Last year, two of the world’s largest social media sites, Facebook and Twitter (News - Alert), announced the addition of ‘buy’ buttons to their offerings, giving users the option to add billing information to their personal profiles. With just one click, users can now purchase products advertised without being directed to another site for authentication. However, with the ‘buy’ button still very much in its infancy on social sites, will there be enough consumers willing to give up their card details for it to take off? And more interestingly, will it really make our lives easier?
Striking the balance between security and consumer convenience
While a buy button might initially sound like a convenient tool for consumers bored of filling out lengthy payment forms online, it does blur the line between authentication and payment authorization. We’ve already seen the growth in the use of social media authentication credentials to access other sites – the increasingly familiar “Login with Facebook (News - Alert)” button. It’s all very convenient, but is it safe?
Let’s be honest - most of us don’t use that many different passwords but we’re pretty good at using the stronger passwords for sites that need the highest security – online banking, for example. Given that many people check their social media sites dozens or even hundreds of time a day, the passwords we use for social media are likely to be the most often cached and most easy to enter passwords that we have. That may be fine if that is all they are used for, but the trend is to use them for more – access to other, maybe more security sensitive sites and now, with the buy buttons, to actually authorize a payment. That’s a worrying increase in scope and a reason why the role of the password is changing.
There has been a steady shift in perception where the testing of a password is less a definitive authentication ‘event’ and more likely the start of an authentication process – a dynamic, multi-stage validation ‘journey’. Risk-based or adaptive authentication ratchets up as the user seeks to do more risky things, like make a payment. Websites already employ text message based one-time-passwords and challenge-response questions and will additionally start to use other ways of authenticating users, including behavioural analysis and geolocation.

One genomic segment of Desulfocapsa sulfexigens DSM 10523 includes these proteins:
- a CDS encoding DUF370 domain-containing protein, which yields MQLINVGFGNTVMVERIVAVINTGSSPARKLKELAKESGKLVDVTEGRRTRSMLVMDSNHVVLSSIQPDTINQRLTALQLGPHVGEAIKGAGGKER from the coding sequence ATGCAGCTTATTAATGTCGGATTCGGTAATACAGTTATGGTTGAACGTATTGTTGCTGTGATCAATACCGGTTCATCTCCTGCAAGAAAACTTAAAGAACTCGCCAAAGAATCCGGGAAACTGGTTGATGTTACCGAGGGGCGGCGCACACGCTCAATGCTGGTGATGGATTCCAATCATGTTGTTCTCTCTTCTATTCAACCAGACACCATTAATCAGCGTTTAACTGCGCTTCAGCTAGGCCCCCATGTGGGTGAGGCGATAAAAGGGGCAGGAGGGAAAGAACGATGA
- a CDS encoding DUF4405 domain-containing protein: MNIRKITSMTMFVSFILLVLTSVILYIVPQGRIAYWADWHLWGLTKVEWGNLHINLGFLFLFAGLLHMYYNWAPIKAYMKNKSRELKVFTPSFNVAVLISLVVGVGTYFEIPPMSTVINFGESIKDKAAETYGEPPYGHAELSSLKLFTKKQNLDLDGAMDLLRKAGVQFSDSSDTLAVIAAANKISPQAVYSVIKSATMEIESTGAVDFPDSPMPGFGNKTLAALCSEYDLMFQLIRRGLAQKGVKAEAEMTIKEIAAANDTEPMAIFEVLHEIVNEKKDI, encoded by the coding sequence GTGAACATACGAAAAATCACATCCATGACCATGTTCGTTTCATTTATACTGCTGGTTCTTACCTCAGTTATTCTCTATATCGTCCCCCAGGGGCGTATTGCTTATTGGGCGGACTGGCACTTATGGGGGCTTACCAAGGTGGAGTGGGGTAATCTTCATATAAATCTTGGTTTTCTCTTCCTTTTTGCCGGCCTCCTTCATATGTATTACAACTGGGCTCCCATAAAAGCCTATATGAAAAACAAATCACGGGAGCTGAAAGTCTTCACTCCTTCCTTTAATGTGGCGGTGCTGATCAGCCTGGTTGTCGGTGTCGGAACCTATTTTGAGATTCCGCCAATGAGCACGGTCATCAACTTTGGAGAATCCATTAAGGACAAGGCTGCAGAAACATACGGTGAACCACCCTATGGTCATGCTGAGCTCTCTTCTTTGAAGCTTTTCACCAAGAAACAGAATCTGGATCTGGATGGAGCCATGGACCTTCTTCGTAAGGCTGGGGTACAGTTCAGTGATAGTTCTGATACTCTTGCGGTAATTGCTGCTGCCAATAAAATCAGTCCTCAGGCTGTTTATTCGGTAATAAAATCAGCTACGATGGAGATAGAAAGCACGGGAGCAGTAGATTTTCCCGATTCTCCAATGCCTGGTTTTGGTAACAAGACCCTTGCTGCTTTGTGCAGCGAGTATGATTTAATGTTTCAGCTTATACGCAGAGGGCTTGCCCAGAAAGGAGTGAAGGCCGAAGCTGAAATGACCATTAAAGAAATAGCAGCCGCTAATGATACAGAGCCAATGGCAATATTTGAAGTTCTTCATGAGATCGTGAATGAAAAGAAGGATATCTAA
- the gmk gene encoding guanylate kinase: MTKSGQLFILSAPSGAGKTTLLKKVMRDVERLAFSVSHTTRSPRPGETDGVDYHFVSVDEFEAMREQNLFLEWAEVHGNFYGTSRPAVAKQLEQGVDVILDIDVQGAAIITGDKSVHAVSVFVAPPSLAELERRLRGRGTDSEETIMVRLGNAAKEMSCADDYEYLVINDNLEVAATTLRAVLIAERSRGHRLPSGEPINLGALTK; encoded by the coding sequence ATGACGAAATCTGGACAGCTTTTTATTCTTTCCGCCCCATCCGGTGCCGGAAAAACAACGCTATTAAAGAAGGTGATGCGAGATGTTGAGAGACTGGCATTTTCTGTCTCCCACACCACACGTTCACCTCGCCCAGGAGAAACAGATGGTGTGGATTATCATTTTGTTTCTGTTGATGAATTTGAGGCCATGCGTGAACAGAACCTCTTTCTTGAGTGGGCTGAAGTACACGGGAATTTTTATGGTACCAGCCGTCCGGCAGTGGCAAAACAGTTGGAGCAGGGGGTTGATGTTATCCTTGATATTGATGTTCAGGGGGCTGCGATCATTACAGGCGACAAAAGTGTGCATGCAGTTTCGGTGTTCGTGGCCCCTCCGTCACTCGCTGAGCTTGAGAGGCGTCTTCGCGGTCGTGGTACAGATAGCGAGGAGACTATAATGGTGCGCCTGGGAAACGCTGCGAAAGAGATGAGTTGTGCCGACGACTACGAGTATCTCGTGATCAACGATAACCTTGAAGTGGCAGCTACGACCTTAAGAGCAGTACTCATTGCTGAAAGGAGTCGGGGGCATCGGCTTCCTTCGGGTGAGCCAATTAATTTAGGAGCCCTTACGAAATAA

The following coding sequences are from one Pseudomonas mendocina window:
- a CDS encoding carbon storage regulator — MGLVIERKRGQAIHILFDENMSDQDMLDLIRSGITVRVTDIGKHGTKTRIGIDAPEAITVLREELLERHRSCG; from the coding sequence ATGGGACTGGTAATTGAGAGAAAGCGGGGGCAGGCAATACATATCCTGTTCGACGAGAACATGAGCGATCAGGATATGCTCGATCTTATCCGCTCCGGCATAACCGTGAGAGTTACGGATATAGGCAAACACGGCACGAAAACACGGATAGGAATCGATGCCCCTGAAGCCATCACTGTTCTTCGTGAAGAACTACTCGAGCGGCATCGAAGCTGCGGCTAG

The question is how will attackers respond and how can users fix things when they go wrong. There’s a good chance that hackers will go beyond just seeking facts about you (such as your mother’s maiden name,) and instead look to learn and emulate your habits. It moves the concept of identity theft into identity emulation and that’s quite scary. From a user point of view, there will be the need for consistency – avoiding doing things out of the ordinary that might trip up the all-knowing behavior model in the sky – that feels rather ominous. If things do go wrong and users do fail the tests – how will they know which aspect of their behavior was in error?
A friend or foe to consumers
The big question is whether this is really a good thing for consumers and the market as a whole.
We’ve already seen fraud rates drop in physical stores with the rollout of EMV, and newer initiatives such as Apple (News - Alert) Pay should bring the same benefit to in-app purchases. All of this just shifts the attention of hackers to the ‘last bastion of fraud’ – online. That will undoubtedly include buy buttons. The challenge for social media sites in particular is that they rely on critical mass to a unique extent.
In the physical world, merchants compete for local shopper and breaches like Target (News - Alert) or Home Depot have a short-term impact since shoppers have few choices to shop elsewhere. Whereas online people can easily take their business elsewhere once reputation is damaged. What makes social media different again is that is tends to be a “winner takes all” market - for practical purposes, there’s only one Facebook, Twitter, Instagram, Snap Chat etc. and so it’s not easy for an individual to switch. What’s at risk is a mass migration. If these companies suffer a major breach that affects real money and not just account passwords, they could fall off their pedestals very quickly. And there are plenty of start-ups waiting in the wings to rapidly take their place.
It’s clear that social media sites are keen to get a slice of the payments pie – carving a percentage off each transaction they facilitate. The problem is that online transactions (also called card not present) already are the least regulated and most prone to fraud with the merchants carrying the cost and risk.
In the race to reduce friction, merchants might be willing to take on even more risk in order to get the sale, and social media sites will be more than happy to help. For this reason, 2015 may well be the year that retailers start to view the ease of cutting through security measures as a differentiator. And when things go wrong, who will the consumer blame – the merchant or the social media site that brokered the deal?
It remains to be seen whether there is an appetite among consumers for buying via social media, or whether there will be a backlash if these sites are seen as too commercialized. One thing is for sure, a major social media breach involving card data could be disastrous as this new market finds it feet. Key security tools such as encryption and tokenization underpin the entire process and need to be done right and social media has perhaps the most to lose if they get it wrong.